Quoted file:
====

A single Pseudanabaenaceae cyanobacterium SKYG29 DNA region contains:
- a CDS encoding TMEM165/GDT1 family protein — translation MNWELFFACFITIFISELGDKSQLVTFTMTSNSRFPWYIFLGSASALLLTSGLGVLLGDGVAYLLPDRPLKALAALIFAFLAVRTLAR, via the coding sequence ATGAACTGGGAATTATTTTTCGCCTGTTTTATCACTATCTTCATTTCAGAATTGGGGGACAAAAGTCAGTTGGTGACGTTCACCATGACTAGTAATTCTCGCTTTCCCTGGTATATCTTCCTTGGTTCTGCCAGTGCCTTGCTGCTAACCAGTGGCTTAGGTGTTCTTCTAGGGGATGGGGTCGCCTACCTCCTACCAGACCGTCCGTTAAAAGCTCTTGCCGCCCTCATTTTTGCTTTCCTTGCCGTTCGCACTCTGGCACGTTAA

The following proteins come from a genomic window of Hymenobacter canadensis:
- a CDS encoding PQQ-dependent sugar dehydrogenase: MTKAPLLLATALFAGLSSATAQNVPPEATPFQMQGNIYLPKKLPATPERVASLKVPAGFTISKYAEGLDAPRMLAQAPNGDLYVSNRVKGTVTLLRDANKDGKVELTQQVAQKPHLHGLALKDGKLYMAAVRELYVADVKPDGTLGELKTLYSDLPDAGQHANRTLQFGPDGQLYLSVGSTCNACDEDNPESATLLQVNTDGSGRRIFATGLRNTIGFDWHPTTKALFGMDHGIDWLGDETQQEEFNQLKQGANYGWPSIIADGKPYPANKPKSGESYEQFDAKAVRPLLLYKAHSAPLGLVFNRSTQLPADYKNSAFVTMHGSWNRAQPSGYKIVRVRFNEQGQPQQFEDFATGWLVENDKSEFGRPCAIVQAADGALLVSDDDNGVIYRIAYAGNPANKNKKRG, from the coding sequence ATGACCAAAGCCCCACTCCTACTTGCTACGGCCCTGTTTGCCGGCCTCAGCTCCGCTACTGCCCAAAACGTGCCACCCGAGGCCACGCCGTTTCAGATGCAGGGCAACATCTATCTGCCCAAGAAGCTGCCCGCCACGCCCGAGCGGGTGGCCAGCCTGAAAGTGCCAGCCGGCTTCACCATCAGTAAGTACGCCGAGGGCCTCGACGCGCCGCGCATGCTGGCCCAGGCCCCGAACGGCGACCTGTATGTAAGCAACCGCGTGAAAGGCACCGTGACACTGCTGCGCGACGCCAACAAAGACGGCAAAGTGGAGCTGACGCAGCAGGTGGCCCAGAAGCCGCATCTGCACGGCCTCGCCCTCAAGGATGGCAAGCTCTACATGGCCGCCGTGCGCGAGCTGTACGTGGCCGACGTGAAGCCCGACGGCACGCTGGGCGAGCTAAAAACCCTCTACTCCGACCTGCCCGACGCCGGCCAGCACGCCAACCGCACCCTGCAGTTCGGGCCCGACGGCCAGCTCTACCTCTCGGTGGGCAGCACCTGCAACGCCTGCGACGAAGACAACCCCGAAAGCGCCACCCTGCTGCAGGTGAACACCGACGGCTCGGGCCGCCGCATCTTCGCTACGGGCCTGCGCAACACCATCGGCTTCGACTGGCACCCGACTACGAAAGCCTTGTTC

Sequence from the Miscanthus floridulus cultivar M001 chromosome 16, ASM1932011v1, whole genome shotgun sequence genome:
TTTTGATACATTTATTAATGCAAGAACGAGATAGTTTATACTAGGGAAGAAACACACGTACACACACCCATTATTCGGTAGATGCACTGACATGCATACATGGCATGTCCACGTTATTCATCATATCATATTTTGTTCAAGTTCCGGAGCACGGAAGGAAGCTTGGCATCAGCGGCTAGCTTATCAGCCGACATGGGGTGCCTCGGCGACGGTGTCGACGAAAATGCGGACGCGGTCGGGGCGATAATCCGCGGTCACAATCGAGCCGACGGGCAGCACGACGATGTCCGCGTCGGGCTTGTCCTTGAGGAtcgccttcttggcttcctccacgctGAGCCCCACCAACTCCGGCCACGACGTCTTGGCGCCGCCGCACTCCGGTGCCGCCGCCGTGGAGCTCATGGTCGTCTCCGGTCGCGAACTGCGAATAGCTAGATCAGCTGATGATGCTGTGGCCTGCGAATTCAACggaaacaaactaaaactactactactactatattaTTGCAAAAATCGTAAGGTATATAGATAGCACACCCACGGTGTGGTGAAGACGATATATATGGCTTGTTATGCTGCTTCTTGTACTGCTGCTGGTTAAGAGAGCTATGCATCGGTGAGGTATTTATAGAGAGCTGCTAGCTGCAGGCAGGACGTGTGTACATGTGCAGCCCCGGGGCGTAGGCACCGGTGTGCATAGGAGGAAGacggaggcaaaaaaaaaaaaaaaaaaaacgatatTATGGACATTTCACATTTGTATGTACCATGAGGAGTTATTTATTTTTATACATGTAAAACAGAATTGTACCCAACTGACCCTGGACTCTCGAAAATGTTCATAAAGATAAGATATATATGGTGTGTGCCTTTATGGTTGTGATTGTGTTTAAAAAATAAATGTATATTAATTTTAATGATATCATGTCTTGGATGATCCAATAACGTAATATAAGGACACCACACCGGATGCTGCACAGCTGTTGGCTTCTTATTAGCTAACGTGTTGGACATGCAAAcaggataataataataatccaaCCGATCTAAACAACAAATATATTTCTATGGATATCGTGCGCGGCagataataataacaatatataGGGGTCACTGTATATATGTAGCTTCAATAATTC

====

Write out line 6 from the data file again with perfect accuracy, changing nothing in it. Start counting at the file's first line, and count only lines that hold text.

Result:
TTTTGATACATTTATTAATGCAAGAACGAGATAGTTTATACTAGGGAAGAAACACACGTACACACACCCATTATTCGGTAGATGCACTGACATGCATACATGGCATGTCCACGTTATTCATCATATCATATTTTGTTCAAGTTCCGGAGCACGGAAGGAAGCTTGGCATCAGCGGCTAGCTTATCAGCCGACATGGGGTGCCTCGGCGACGGTGTCGACGAAAATGCGGACGCGGTCGGGGCGATAATCCGCGGTCACAATCGAGCCGACGGGCAGCACGACGATGTCCGCGTCGGGCTTGTCCTTGAGGAtcgccttcttggcttcctccacgctGAGCCCCACCAACTCCGGCCACGACGTCTTGGCGCCGCCGCACTCCGGTGCCGCCGCCGTGGAGCTCATGGTCGTCTCCGGTCGCGAACTGCGAATAGCTAGATCAGCTGATGATGCTGTGGCCTGCGAATTCAACggaaacaaactaaaactactactactactatattaTTGCAAAAATCGTAAGGTATATAGATAGCACACCCACGGTGTGGTGAAGACGATATATATGGCTTGTTATGCTGCTTCTTGTACTGCTGCTGGTTAAGAGAGCTATGCATCGGTGAGGTATTTATAGAGAGCTGCTAGCTGCAGGCAGGACGTGTGTACATGTGCAGCCCCGGGGCGTAGGCACCGGTGTGCATAGGAGGAAGacggaggcaaaaaaaaaaaaaaaaaaaacgatatTATGGACATTTCACATTTGTATGTACCATGAGGAGTTATTTATTTTTATACATGTAAAACAGAATTGTACCCAACTGACCCTGGACTCTCGAAAATGTTCATAAAGATAAGATATATATGGTGTGTGCCTTTATGGTTGTGATTGTGTTTAAAAAATAAATGTATATTAATTTTAATGATATCATGTCTTGGATGATCCAATAACGTAATATAAGGACACCACACCGGATGCTGCACAGCTGTTGGCTTCTTATTAGCTAACGTGTTGGACATGCAAAcaggataataataataatccaaCCGATCTAAACAACAAATATATTTCTATGGATATCGTGCGCGGCagataataataacaatatataGGGGTCACTGTATATATGTAGCTTCAATAATTC